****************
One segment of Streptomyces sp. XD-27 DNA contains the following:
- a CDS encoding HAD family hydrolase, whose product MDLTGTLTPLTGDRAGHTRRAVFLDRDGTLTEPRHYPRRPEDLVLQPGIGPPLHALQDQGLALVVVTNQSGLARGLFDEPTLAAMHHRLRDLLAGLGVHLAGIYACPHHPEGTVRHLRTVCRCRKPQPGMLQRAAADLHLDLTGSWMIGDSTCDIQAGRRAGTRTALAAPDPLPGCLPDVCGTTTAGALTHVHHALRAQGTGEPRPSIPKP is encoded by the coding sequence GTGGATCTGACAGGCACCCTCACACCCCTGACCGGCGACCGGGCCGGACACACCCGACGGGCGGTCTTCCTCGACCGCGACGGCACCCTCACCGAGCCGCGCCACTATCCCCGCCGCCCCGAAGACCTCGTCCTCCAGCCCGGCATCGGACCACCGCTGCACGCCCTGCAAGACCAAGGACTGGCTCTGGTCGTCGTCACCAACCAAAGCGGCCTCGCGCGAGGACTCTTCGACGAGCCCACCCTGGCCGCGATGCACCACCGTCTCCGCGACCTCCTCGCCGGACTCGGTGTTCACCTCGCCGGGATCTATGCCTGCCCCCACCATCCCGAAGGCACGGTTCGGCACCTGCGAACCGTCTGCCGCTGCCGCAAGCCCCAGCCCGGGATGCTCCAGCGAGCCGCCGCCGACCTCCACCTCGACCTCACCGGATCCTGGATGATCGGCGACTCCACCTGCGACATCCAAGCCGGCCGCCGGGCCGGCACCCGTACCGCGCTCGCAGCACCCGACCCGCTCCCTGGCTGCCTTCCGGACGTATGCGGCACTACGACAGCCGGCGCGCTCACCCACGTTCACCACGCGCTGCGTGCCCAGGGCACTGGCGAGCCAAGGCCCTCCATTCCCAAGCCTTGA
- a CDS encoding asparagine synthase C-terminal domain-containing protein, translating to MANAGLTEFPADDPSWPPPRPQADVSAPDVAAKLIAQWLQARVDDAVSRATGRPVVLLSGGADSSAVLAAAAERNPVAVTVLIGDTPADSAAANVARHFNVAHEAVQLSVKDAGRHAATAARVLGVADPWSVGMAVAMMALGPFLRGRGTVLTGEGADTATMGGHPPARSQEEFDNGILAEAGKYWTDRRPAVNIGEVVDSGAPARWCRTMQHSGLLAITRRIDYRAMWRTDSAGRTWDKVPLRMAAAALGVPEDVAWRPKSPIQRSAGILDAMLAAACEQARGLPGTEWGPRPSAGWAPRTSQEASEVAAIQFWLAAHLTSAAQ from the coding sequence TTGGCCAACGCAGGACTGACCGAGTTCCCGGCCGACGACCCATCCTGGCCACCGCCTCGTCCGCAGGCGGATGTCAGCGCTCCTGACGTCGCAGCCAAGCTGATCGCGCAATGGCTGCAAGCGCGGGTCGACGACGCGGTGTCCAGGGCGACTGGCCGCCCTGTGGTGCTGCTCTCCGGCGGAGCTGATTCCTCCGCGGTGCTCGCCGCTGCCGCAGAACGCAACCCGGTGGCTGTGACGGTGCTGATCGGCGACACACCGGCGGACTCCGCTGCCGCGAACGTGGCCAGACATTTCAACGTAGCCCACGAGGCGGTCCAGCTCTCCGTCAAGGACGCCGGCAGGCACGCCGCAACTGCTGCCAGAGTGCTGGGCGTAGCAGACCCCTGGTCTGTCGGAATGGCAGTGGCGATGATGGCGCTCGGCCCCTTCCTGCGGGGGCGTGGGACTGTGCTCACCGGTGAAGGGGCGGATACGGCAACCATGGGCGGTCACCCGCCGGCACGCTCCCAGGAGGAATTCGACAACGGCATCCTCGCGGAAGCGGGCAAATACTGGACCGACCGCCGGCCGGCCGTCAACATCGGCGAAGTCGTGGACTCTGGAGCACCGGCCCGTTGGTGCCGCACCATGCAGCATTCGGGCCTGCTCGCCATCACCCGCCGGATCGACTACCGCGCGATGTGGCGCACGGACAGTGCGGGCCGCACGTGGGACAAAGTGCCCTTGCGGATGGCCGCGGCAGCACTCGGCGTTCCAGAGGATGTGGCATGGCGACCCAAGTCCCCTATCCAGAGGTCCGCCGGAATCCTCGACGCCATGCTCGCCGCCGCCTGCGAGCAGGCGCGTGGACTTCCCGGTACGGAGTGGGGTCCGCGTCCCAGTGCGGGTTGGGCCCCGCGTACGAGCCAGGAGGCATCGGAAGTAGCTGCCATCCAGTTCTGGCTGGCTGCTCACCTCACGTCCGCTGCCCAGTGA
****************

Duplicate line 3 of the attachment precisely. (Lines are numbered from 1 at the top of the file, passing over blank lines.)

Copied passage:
- a CDS encoding asparagine synthase C-terminal domain-containing protein, translating to MANAGLTEFPADDPSWPPPRPQADVSAPDVAAKLIAQWLQARVDDAVSRATGRPVVLLSGGADSSAVLAAAAERNPVAVTVLIGDTPADSAAANVARHFNVAHEAVQLSVKDAGRHAATAARVLGVADPWSVGMAVAMMALGPFLRGRGTVLTGEGADTATMGGHPPARSQEEFDNGILAEAGKYWTDRRPAVNIGEVVDSGAPARWCRTMQHSGLLAITRRIDYRAMWRTDSAGRTWDKVPLRMAAAALGVPEDVAWRPKSPIQRSAGILDAMLAAACEQARGLPGTEWGPRPSAGWAPRTSQEASEVAAIQFWLAAHLTSAAQ from the coding sequence TTGGCCAACGCAGGACTGACCGAGTTCCCGGCCGACGACCCATCCTGGCCACCGCCTCGTCCGCAGGCGGATGTCAGCGCTCCTGACGTCGCAGCCAAGCTGATCGCGCAATGGCTGCAAGCGCGGGTCGACGACGCGGTGTCCAGGGCGACTGGCCGCCCTGTGGTGCTGCTCTCCGGCGGAGCTGATTCCTCCGCGGTGCTCGCCGCTGCCGCAGAACGCAACCCGGTGGCTGTGACGGTGCTGATCGGCGACACACCGGCGGACTCCGCTGCCGCGAACGTGGCCAGACATTTCAACGTAGCCCACGAGGCGGTCCAGCTCTCCGTCAAGGACGCCGGCAGGCACGCCGCAACTGCTGCCAGAGTGCTGGGCGTAGCAGACCCCTGGTCTGTCGGAATGGCAGTGGCGATGATGGCGCTCGGCCCCTTCCTGCGGGGGCGTGGGACTGTGCTCACCGGTGAAGGGGCGGATACGGCAACCATGGGCGGTCACCCGCCGGCACGCTCCCAGGAGGAATTCGACAACGGCATCCTCGCGGAAGCGGGCAAATACTGGACCGACCGCCGGCCGGCCGTCAACATCGGCGAAGTCGTGGACTCTGGAGCACCGGCCCGTTGGTGCCGCACCATGCAGCATTCGGGCCTGCTCGCCATCACCCGCCGGATCGACTACCGCGCGATGTGGCGCACGGACAGTGCGGGCCGCACGTGGGACAAAGTGCCCTTGCGGATGGCCGCGGCAGCACTCGGCGTTCCAGAGGATGTGGCATGGCGACCCAAGTCCCCTATCCAGAGGTCCGCCGGAATCCTCGACGCCATGCTCGCCGCCGCCTGCGAGCAGGCGCGTGGACTTCCCGGTACGGAGTGGGGTCCGCGTCCCAGTGCGGGTTGGGCCCCGCGTACGAGCCAGGAGGCATCGGAAGTAGCTGCCATCCAGTTCTGGCTGGCTGCTCACCTCACGTCCGCTGCCCAGTGA